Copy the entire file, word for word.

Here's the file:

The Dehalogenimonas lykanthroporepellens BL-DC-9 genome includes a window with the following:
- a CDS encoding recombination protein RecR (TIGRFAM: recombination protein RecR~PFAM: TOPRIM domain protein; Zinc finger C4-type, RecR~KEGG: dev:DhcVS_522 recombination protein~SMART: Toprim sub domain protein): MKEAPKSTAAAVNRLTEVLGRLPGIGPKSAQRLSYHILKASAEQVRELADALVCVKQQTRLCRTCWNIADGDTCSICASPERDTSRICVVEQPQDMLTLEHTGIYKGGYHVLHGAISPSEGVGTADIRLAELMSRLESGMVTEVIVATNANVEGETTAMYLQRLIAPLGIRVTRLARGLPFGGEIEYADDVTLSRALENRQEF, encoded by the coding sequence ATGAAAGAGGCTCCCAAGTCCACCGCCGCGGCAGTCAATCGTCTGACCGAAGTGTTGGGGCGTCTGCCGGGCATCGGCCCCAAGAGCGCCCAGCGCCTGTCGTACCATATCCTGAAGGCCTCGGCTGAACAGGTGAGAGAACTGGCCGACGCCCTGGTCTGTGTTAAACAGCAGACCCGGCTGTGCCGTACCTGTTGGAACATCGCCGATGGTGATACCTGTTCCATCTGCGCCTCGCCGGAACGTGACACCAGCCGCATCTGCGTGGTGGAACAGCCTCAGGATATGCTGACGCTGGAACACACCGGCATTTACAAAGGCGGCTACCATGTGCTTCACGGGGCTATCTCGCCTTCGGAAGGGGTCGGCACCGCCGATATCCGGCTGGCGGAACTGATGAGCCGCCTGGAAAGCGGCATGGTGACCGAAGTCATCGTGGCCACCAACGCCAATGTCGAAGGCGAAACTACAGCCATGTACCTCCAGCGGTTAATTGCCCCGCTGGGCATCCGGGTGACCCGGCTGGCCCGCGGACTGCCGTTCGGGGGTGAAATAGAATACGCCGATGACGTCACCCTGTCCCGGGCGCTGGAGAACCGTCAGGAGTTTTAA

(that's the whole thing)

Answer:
The Dehalogenimonas lykanthroporepellens BL-DC-9 genome includes a window with the following:
- a CDS encoding recombination protein RecR (TIGRFAM: recombination protein RecR~PFAM: TOPRIM domain protein; Zinc finger C4-type, RecR~KEGG: dev:DhcVS_522 recombination protein~SMART: Toprim sub domain protein): MKEAPKSTAAAVNRLTEVLGRLPGIGPKSAQRLSYHILKASAEQVRELADALVCVKQQTRLCRTCWNIADGDTCSICASPERDTSRICVVEQPQDMLTLEHTGIYKGGYHVLHGAISPSEGVGTADIRLAELMSRLESGMVTEVIVATNANVEGETTAMYLQRLIAPLGIRVTRLARGLPFGGEIEYADDVTLSRALENRQEF, encoded by the coding sequence ATGAAAGAGGCTCCCAAGTCCACCGCCGCGGCAGTCAATCGTCTGACCGAAGTGTTGGGGCGTCTGCCGGGCATCGGCCCCAAGAGCGCCCAGCGCCTGTCGTACCATATCCTGAAGGCCTCGGCTGAACAGGTGAGAGAACTGGCCGACGCCCTGGTCTGTGTTAAACAGCAGACCCGGCTGTGCCGTACCTGTTGGAACATCGCCGATGGTGATACCTGTTCCATCTGCGCCTCGCCGGAACGTGACACCAGCCGCATCTGCGTGGTGGAACAGCCTCAGGATATGCTGACGCTGGAACACACCGGCATTTACAAAGGCGGCTACCATGTGCTTCACGGGGCTATCTCGCCTTCGGAAGGGGTCGGCACCGCCGATATCCGGCTGGCGGAACTGATGAGCCGCCTGGAAAGCGGCATGGTGACCGAAGTCATCGTGGCCACCAACGCCAATGTCGAAGGCGAAACTACAGCCATGTACCTCCAGCGGTTAATTGCCCCGCTGGGCATCCGGGTGACCCGGCTGGCCCGCGGACTGCCGTTCGGGGGTGAAATAGAATACGCCGATGACGTCACCCTGTCCCGGGCGCTGGAGAACCGTCAGGAGTTTTAA